Bottomline, I am glad the corporate tax rates have been lowered to help American compete with the rest of the world, but I do think the wealthy can pay a bit more. Ultimately though, I worry the government will only want more.

And that is my thought for the day


Boeing, Boeing, Gone!

The financial condition of many states throughout our country has become perilous. Many states struggle with pension liabilities for teachers and other state employees, and other factors creating bankruptcy scenarios. I understand the fear that retirees in these states may have about losing part of all of their fixed income. The company and union that pay my pension are currently struggling, which creates a pressure in me about the future. The other day on the golf course, a friend of mine and I had an interchange where we discussed the 737 Max issues and how we are worried about the future of the company. As I ponder this today, I am drawn to the fact that customers have lost confidence in Boeing, and the question of how Boeing should get that confidence back?

Boeing has always had competitors. Lockheed, Douglas, then McDonnell-Douglas, and now Airbus. Lockheed and McDonnell-Douglas are gone, at least on the commercial side of the industry, and now there is just one competitor, Airbus. Airbus is a much more formidable competitor, and has given Boeing a real battle, but it wasn’t Airbus that brought Boeing to its knees, it was Boeing’s arrogance that did with the 737 Max fiasco.


The Dubai Air show has just wrapped up. In past years hundreds of airplanes were sold by both Boeing and Airbus, but this year was a little different. Instead of several large orders being booked, 300 airplanes were sold. Airbus booked ¾’s of those sales. Boeing sold a few 787’s, several 777X, and even some 737 Max’s to Air Astana from Kazakhstan. Boeing was supposed to complete a sale to Emirates, but according to the WSJ they did not finalize the order. It appears Airbus is now the number one airplane manufacturer in the world by both orders and deliveries. The question I am thinking about is can Boeing successfully respond to this crisis? And if so, how will this occur?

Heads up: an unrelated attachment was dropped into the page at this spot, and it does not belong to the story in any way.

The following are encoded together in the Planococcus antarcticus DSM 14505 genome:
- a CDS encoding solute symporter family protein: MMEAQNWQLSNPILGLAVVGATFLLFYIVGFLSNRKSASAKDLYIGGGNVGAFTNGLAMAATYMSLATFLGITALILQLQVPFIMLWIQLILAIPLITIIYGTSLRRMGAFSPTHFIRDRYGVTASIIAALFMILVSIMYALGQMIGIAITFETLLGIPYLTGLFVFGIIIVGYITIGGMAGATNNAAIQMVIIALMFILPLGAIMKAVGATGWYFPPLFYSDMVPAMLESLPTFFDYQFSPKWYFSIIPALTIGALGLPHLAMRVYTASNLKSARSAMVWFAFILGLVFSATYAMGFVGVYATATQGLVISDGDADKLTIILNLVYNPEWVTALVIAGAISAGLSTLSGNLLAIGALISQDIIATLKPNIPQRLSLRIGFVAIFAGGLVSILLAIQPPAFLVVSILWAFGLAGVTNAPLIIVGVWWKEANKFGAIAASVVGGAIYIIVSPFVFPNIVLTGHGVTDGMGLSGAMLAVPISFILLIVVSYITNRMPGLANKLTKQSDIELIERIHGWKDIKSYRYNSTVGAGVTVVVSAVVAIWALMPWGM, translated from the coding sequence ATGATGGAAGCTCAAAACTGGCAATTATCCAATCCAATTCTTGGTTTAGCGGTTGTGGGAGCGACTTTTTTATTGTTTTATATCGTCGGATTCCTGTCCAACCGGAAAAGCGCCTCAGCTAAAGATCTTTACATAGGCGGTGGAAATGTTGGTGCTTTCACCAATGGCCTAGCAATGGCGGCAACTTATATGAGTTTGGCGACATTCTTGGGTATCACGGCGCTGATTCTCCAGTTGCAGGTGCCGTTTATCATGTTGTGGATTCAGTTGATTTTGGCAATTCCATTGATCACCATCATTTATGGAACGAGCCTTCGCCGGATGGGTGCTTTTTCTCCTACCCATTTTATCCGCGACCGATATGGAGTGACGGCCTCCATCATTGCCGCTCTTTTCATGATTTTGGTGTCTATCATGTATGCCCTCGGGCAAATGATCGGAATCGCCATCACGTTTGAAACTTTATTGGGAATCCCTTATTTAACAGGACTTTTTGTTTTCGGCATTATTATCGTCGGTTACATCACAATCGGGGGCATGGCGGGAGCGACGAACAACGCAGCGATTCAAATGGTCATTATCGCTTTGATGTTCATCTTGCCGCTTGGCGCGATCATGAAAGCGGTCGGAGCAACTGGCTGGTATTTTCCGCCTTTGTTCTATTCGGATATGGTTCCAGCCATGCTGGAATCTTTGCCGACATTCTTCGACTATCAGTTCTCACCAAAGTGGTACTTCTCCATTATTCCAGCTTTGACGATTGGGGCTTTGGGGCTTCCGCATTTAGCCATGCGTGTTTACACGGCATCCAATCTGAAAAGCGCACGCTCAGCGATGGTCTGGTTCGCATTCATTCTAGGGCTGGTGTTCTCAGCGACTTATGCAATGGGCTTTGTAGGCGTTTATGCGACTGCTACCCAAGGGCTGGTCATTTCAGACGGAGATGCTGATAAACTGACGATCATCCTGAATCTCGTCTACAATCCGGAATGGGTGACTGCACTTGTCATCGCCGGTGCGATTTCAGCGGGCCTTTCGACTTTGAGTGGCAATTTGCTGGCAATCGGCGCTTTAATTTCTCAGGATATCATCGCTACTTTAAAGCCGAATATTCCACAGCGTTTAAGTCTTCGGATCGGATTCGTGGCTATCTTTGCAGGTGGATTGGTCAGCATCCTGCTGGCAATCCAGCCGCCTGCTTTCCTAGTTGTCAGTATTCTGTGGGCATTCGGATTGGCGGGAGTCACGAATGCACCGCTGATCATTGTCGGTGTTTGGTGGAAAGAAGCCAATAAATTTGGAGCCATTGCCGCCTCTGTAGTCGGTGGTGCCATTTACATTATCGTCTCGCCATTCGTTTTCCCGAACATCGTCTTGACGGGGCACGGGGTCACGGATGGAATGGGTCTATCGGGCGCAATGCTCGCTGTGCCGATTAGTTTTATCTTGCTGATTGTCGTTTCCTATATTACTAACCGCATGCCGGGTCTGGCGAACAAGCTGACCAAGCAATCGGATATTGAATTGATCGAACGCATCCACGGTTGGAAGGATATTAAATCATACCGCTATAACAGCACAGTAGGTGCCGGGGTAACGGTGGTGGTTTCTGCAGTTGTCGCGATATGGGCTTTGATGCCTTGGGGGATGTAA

Boeing is not failing. In June, Boeing reported a 5,964 backlog of aircraft needing to be built and delivered. They will be building airplanes for years to come. Airbus has a similar backlog. I do think this is why the Dubai Air Show did not have as many sales as in the past. The airlines are waiting for their current orders to be realized. The airlines desperately need these planes delivered.

On the other hand, as the WSJ journal stated this morning, flying “passenger traffic has been growing [at] an annual rate of 7% over the past five years but has now fallen below 4%.” I am sure the unrest throughout the world has contributed to this fall. Thus, there does seem to be a bit more uncertainty in the airframe manufacturing business at this time.

When I started working for Boeing in 1977, uncertainty was a reality in the airframe business. There were always cycles of hiring and layoffs. It was just the reality of working in aerospace. I remember a man named Clay Jotblad, my boss at the McCulloch Corp in Los Angeles, telling me not to work in Aerospace. He told me this because I was getting laid off from McCulloch’s and believed the aerospace industry was too unpredictable. I am glad I did not listen to him. My career at Boeing funds my retirement life.

This retirement income is why my golf partner and I were worried about Boeing. So, what does Boeing need to do to regain the confidence of its customers? The loss of confidence is the result of the 737 Max. Two horrible crashes have led to the questioning of the lack of redundant designs, pilot training, and a lack of response from the company. I do think part of the problem is an overall distrust of corporations in general, but that will be the subject of another blog. What does Mr. Muilenburg need to do?